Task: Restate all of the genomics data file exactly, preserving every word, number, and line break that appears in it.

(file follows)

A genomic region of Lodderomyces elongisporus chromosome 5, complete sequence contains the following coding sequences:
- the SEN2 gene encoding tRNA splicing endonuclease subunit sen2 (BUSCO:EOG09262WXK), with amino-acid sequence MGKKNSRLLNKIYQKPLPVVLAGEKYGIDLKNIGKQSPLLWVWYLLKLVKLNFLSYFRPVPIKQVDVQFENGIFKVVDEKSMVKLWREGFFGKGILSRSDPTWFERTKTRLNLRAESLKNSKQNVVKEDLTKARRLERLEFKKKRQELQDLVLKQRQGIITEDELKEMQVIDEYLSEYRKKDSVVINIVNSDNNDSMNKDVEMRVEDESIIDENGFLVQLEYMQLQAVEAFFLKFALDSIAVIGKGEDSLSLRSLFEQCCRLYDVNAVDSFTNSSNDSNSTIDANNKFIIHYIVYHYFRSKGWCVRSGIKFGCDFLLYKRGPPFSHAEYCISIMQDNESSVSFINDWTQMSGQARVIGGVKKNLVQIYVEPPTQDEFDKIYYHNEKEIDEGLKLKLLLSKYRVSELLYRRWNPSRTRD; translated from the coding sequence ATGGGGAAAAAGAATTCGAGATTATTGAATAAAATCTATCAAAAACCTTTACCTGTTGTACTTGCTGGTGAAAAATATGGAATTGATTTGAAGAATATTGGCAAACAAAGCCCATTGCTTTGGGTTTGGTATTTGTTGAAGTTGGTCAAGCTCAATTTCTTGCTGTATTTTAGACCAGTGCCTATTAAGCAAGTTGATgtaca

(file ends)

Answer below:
A genomic region of Lodderomyces elongisporus chromosome 5, complete sequence contains the following coding sequences:
- the SEN2 gene encoding tRNA splicing endonuclease subunit sen2 (BUSCO:EOG09262WXK), with amino-acid sequence MGKKNSRLLNKIYQKPLPVVLAGEKYGIDLKNIGKQSPLLWVWYLLKLVKLNFLSYFRPVPIKQVDVQFENGIFKVVDEKSMVKLWREGFFGKGILSRSDPTWFERTKTRLNLRAESLKNSKQNVVKEDLTKARRLERLEFKKKRQELQDLVLKQRQGIITEDELKEMQVIDEYLSEYRKKDSVVINIVNSDNNDSMNKDVEMRVEDESIIDENGFLVQLEYMQLQAVEAFFLKFALDSIAVIGKGEDSLSLRSLFEQCCRLYDVNAVDSFTNSSNDSNSTIDANNKFIIHYIVYHYFRSKGWCVRSGIKFGCDFLLYKRGPPFSHAEYCISIMQDNESSVSFINDWTQMSGQARVIGGVKKNLVQIYVEPPTQDEFDKIYYHNEKEIDEGLKLKLLLSKYRVSELLYRRWNPSRTRD; translated from the coding sequence ATGGGGAAAAAGAATTCGAGATTATTGAATAAAATCTATCAAAAACCTTTACCTGTTGTACTTGCTGGTGAAAAATATGGAATTGATTTGAAGAATATTGGCAAACAAAGCCCATTGCTTTGGGTTTGGTATTTGTTGAAGTTGGTCAAGCTCAATTTCTTGCTGTATTTTAGACCAGTGCCTATTAAGCAAGTTGATgtaca